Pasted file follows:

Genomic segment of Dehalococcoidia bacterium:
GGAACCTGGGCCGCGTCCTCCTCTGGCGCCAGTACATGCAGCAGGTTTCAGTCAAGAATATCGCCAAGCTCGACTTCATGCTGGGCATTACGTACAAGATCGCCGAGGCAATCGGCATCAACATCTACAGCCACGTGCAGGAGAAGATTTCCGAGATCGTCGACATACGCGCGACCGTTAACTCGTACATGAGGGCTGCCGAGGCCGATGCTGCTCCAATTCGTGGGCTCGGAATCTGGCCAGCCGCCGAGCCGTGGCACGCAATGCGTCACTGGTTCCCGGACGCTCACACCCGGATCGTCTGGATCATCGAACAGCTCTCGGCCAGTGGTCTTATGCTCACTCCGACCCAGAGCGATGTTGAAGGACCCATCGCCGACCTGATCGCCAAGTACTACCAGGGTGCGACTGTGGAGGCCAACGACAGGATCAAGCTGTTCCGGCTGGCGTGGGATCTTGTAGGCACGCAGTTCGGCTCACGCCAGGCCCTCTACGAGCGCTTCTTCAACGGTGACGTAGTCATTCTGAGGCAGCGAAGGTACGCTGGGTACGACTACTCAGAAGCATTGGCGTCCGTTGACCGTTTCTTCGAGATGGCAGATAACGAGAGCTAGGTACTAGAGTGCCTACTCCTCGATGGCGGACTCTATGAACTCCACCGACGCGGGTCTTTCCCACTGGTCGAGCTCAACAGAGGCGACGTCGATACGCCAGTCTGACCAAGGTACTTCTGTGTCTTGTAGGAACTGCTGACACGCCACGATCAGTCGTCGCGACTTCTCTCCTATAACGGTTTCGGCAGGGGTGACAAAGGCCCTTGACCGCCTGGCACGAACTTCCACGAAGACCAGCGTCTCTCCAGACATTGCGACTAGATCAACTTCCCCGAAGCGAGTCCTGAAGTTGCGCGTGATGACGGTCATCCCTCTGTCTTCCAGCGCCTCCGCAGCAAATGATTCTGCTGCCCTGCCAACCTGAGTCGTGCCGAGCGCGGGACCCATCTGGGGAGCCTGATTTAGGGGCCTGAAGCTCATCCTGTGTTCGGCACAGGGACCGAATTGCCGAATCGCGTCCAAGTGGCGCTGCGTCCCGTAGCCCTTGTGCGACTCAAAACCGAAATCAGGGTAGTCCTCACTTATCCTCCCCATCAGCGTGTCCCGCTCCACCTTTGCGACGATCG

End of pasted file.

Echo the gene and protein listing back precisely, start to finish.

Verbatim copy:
Genomic segment of Dehalococcoidia bacterium:
GGAACCTGGGCCGCGTCCTCCTCTGGCGCCAGTACATGCAGCAGGTTTCAGTCAAGAATATCGCCAAGCTCGACTTCATGCTGGGCATTACGTACAAGATCGCCGAGGCAATCGGCATCAACATCTACAGCCACGTGCAGGAGAAGATTTCCGAGATCGTCGACATACGCGCGACCGTTAACTCGTACATGAGGGCTGCCGAGGCCGATGCTGCTCCAATTCGTGGGCTCGGAATCTGGCCAGCCGCCGAGCCGTGGCACGCAATGCGTCACTGGTTCCCGGACGCTCACACCCGGATCGTCTGGATCATCGAACAGCTCTCGGCCAGTGGTCTTATGCTCACTCCGACCCAGAGCGATGTTGAAGGACCCATCGCCGACCTGATCGCCAAGTACTACCAGGGTGCGACTGTGGAGGCCAACGACAGGATCAAGCTGTTCCGGCTGGCGTGGGATCTTGTAGGCACGCAGTTCGGCTCACGCCAGGCCCTCTACGAGCGCTTCTTCAACGGTGACGTAGTCATTCTGAGGCAGCGAAGGTACGCTGGGTACGACTACTCAGAAGCATTGGCGTCCGTTGACCGTTTCTTCGAGATGGCAGATAACGAGAGCTAGGTACTAGAGTGCCTACTCCTCGATGGCGGACTCTATGAACTCCACCGACGCGGGTCTTTCCCACTGGTCGAGCTCAACAGAGGCGACGTCGATACGCCAGTCTGACCAAGGTACTTCTGTGTCTTGTAGGAACTGCTGACACGCCACGATCAGTCGTCGCGACTTCTCTCCTATAACGGTTTCGGCAGGGGTGACAAAGGCCCTTGACCGCCTGGCACGAACTTCCACGAAGACCAGCGTCTCTCCAGACATTGCGACTAGATCAACTTCCCCGAAGCGAGTCCTGAAGTTGCGCGTGATGACGGTCATCCCTCTGTCTTCCAGCGCCTCCGCAGCAAATGATTCTGCTGCCCTGCCAACCTGAGTCGTGCCGAGCGCGGGACCCATCTGGGGAGCCTGATTTAGGGGCCTGAAGCTCATCCTGTGTTCGGCACAGGGACCGAATTGCCGAATCGCGTCCAAGTGGCGCTGCGTCCCGTAGCCCTTGTGCGACTCAAAACCGAAATCAGGGTAGTCCTCACTTATCCTCCCCATCAGCGTGTCCCGCTCCACCTTTGCGACGATCG